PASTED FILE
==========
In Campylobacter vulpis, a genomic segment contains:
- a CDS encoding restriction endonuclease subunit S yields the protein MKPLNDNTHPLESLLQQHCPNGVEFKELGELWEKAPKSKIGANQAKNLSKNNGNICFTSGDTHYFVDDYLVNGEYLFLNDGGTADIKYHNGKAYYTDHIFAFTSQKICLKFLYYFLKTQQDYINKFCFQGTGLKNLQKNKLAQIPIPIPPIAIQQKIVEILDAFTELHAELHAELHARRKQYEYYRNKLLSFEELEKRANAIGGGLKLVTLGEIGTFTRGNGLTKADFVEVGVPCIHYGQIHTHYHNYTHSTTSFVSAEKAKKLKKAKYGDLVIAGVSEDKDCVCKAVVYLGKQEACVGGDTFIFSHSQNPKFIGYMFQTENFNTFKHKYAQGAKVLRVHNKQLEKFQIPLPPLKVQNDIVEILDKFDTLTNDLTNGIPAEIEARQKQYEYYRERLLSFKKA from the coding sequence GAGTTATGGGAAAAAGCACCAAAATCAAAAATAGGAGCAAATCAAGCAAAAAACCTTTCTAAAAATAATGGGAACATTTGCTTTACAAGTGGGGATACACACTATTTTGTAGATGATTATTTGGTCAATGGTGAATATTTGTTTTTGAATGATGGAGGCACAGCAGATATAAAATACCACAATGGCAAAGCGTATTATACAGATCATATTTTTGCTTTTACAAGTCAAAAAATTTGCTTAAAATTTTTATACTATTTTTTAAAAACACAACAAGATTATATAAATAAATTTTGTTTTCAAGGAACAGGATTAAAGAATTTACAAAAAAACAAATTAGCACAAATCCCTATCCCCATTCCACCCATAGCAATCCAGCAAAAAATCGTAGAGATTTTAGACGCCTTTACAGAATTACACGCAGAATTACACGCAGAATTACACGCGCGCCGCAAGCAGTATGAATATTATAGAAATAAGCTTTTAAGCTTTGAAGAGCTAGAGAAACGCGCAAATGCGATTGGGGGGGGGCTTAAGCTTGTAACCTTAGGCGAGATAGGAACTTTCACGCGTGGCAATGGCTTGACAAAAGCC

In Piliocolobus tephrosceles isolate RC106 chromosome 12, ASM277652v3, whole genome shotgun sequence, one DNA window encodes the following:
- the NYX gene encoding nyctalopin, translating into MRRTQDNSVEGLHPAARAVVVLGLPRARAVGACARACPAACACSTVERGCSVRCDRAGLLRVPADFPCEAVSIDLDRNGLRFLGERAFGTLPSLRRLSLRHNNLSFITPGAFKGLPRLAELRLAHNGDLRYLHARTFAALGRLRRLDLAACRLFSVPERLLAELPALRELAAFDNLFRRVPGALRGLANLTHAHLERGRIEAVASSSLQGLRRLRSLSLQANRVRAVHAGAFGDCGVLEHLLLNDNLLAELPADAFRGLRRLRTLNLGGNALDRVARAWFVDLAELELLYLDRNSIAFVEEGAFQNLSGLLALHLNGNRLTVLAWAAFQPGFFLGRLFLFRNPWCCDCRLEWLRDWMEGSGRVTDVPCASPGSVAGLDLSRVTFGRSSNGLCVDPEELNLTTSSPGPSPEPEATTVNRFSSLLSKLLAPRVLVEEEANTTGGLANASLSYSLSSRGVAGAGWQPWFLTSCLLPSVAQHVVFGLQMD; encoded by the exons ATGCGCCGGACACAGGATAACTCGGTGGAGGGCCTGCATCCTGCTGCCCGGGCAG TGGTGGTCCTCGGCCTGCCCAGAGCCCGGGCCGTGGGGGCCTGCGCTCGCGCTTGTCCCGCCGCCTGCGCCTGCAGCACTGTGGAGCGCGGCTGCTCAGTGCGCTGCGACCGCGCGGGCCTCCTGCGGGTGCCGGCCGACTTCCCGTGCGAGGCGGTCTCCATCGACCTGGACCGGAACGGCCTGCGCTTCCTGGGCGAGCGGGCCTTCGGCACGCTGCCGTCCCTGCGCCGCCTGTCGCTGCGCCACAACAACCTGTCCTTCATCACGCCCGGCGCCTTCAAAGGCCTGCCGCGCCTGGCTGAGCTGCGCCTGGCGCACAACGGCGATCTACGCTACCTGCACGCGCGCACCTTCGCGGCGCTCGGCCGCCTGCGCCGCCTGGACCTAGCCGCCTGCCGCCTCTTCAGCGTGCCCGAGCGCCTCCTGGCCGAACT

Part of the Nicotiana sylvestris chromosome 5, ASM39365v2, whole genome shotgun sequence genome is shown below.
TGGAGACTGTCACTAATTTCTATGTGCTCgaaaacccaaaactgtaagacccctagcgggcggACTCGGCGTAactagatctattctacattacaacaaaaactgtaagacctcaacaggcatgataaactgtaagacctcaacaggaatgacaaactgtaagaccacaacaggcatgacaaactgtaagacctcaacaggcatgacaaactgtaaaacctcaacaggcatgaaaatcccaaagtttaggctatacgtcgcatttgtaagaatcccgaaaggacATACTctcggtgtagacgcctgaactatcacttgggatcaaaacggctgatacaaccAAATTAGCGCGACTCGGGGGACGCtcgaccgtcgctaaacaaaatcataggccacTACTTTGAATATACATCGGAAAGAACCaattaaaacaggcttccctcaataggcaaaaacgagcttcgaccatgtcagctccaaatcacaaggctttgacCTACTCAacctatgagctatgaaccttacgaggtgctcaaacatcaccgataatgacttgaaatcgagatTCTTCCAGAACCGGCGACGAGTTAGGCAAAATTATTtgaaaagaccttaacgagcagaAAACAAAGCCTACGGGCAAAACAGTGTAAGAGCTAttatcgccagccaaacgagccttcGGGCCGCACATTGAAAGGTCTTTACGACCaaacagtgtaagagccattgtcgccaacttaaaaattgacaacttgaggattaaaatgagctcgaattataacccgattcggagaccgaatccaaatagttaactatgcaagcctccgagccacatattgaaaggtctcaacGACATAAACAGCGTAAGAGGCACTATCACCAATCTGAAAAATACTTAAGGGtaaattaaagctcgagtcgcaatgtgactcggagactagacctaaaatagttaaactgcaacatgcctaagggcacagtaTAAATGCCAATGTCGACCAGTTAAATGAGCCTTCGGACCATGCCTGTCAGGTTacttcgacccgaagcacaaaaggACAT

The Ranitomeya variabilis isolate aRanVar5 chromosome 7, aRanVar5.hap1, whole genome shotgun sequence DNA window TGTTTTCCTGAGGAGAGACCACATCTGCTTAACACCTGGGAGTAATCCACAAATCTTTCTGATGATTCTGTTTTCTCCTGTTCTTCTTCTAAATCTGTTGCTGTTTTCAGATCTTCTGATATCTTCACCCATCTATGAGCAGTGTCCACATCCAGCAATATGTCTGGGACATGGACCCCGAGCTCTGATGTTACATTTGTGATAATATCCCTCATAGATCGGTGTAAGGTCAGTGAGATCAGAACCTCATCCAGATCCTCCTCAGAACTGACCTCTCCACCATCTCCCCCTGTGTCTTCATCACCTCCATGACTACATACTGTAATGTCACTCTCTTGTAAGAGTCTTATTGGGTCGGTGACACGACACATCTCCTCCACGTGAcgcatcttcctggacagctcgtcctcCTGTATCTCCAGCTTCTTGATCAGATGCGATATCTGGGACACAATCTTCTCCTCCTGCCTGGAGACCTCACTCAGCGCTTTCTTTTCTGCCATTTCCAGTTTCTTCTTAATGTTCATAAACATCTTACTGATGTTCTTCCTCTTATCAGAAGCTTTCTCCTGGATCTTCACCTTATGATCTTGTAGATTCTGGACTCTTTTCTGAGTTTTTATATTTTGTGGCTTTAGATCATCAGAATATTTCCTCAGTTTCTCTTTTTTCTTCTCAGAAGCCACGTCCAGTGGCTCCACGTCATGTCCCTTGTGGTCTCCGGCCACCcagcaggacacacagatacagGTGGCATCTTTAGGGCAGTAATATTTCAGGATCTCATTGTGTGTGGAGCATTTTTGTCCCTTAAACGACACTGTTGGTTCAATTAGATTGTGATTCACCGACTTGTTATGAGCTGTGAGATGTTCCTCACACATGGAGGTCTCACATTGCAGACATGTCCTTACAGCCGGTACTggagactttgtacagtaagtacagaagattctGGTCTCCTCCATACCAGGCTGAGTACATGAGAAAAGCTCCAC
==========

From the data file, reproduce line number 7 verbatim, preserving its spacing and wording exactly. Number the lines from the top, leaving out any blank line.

The Ranitomeya variabilis isolate aRanVar5 chromosome 7, aRanVar5.hap1, whole genome shotgun sequence DNA window TGTTTTCCTGAGGAGAGACCACATCTGCTTAACACCTGGGAGTAATCCACAAATCTTTCTGATGATTCTGTTTTCTCCTGTTCTTCTTCTAAATCTGTTGCTGTTTTCAGATCTTCTGATATCTTCACCCATCTATGAGCAGTGTCCACATCCAGCAATATGTCTGGGACATGGACCCCGAGCTCTGATGTTACATTTGTGATAATATCCCTCATAGATCGGTGTAAGGTCAGTGAGATCAGAACCTCATCCAGATCCTCCTCAGAACTGACCTCTCCACCATCTCCCCCTGTGTCTTCATCACCTCCATGACTACATACTGTAATGTCACTCTCTTGTAAGAGTCTTATTGGGTCGGTGACACGACACATCTCCTCCACGTGAcgcatcttcctggacagctcgtcctcCTGTATCTCCAGCTTCTTGATCAGATGCGATATCTGGGACACAATCTTCTCCTCCTGCCTGGAGACCTCACTCAGCGCTTTCTTTTCTGCCATTTCCAGTTTCTTCTTAATGTTCATAAACATCTTACTGATGTTCTTCCTCTTATCAGAAGCTTTCTCCTGGATCTTCACCTTATGATCTTGTAGATTCTGGACTCTTTTCTGAGTTTTTATATTTTGTGGCTTTAGATCATCAGAATATTTCCTCAGTTTCTCTTTTTTCTTCTCAGAAGCCACGTCCAGTGGCTCCACGTCATGTCCCTTGTGGTCTCCGGCCACCcagcaggacacacagatacagGTGGCATCTTTAGGGCAGTAATATTTCAGGATCTCATTGTGTGTGGAGCATTTTTGTCCCTTAAACGACACTGTTGGTTCAATTAGATTGTGATTCACCGACTTGTTATGAGCTGTGAGATGTTCCTCACACATGGAGGTCTCACATTGCAGACATGTCCTTACAGCCGGTACTggagactttgtacagtaagtacagaagattctGGTCTCCTCCATACCAGGCTGAGTACATGAGAAAAGCTCCAC